See a sea star? Snap a photo!

The Hakai Institute and the Friends of Cortes Island Society (FOCI) are calling on locals to document sea stars around Quadra Island, Cortes Island, and the rest of the Discovery Islands.

“If you love keeping your eyes peeled for cool critters while walking along shorelines, this is the project for you,” they say.

Researchers at Hakai note they’re starting a new project to monitor sea stars in the region. It’s all in an effort to learn more about the extent of sea star wasting, and how well sea stars are recovering.

“The more eyes we can get on the ground (or in the water) the better,” they say. “When you see sea stars of any species – healthy or diseased – while out exploring the shore, simply snap a few photos and share your observations on iNaturalist. Your observations will automatically be captured by this project.”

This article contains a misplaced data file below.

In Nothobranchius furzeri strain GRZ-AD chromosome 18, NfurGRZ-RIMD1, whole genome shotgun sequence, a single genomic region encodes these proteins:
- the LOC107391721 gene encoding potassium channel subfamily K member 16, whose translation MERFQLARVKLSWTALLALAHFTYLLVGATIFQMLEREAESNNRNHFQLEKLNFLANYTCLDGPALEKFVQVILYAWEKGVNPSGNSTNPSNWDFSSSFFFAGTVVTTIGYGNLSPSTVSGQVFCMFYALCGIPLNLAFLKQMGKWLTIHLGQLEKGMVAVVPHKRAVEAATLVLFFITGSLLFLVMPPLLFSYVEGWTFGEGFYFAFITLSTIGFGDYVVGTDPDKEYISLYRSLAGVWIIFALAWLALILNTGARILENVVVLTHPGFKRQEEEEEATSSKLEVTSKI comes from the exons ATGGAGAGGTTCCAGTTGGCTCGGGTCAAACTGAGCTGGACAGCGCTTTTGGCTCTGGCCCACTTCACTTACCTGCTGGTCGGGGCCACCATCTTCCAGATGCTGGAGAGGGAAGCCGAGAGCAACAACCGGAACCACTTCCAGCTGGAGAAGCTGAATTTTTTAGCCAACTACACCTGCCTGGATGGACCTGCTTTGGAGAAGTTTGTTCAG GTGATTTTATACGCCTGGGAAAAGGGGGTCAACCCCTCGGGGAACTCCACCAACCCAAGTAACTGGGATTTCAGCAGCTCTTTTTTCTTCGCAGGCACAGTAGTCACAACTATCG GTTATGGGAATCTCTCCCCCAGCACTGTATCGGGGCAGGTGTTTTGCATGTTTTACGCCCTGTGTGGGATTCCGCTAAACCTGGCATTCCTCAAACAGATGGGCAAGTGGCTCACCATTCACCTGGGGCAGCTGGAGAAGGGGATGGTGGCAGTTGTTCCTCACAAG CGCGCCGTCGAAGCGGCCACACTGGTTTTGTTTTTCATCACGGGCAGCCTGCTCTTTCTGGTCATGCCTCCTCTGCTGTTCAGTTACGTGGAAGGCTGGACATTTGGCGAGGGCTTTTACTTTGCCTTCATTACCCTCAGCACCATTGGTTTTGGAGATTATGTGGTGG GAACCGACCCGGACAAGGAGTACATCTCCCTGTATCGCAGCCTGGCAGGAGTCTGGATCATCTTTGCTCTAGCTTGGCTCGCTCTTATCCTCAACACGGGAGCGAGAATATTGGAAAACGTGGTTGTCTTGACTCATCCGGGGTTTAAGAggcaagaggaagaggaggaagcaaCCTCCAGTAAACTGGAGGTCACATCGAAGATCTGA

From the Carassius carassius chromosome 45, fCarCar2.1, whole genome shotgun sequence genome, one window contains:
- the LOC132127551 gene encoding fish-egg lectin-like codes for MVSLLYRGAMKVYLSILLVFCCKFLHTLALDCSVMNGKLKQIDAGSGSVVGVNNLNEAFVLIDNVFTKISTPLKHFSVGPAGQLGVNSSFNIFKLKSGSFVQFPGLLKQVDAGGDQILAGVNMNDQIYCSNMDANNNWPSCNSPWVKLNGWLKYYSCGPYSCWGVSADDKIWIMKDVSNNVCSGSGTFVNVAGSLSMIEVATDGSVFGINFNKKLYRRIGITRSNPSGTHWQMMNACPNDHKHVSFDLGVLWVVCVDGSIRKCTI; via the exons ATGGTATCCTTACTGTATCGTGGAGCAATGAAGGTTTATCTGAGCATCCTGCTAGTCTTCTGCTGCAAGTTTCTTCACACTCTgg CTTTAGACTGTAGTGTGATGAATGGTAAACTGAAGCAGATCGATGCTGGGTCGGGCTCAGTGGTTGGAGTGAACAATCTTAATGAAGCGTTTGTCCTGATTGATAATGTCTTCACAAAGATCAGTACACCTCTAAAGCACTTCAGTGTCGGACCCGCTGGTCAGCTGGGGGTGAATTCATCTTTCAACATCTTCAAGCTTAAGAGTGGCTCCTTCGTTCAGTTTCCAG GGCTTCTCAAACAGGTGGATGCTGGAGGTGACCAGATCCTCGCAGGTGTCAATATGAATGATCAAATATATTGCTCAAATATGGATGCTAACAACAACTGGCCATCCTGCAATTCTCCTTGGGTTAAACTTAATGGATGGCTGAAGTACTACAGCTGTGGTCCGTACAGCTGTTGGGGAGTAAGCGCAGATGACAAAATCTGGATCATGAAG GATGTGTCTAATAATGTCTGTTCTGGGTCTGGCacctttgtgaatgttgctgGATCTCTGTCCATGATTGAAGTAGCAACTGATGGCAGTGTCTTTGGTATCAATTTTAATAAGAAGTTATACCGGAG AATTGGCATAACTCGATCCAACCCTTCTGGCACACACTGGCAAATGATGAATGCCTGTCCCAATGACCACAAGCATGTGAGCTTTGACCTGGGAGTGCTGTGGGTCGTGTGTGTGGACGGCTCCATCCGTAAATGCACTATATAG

As of today (Friday), 402 observations have been recorded in the Discovery Islands – totalling ten different species – through iNaturalist.ca, Canada’s gateway to a global species data-sharing community.

However, you don’t need to know which species you’ve found: “the iNaturalist AI system and its community of naturalists will help you identify your many-armed finds,” they add.

To get started with iNaturalist, you’re encouraged to visit the ‘Getting Started Guide’ and check out Hakai’s video introduction to iNaturalist.

Recent observations (Screenshot from Sea Star Monitoring in the Discovery Islands/iNaturalist.ca)

About sea star wasting:

“Sea star wasting affects the tissues of sea stars and is ultimately fatal. The current sea star wasting epidemic started in 2013, and caused a widespread and unprecedented die-off of sea stars from Alaska to California. It continues to persist at low levels throughout the region. Populations of some species show signs of recovery in some places, while others are still depleted, or even extirpated. Researchers are now exploring big questions about the persistence of sea star wasting and how well populations are recovering throughout British Columbia and beyond.”

For more info, check out Hakai’s primer on the basics of sea star wasting. To learn more about recent research, or to see the full list of affected species, click here.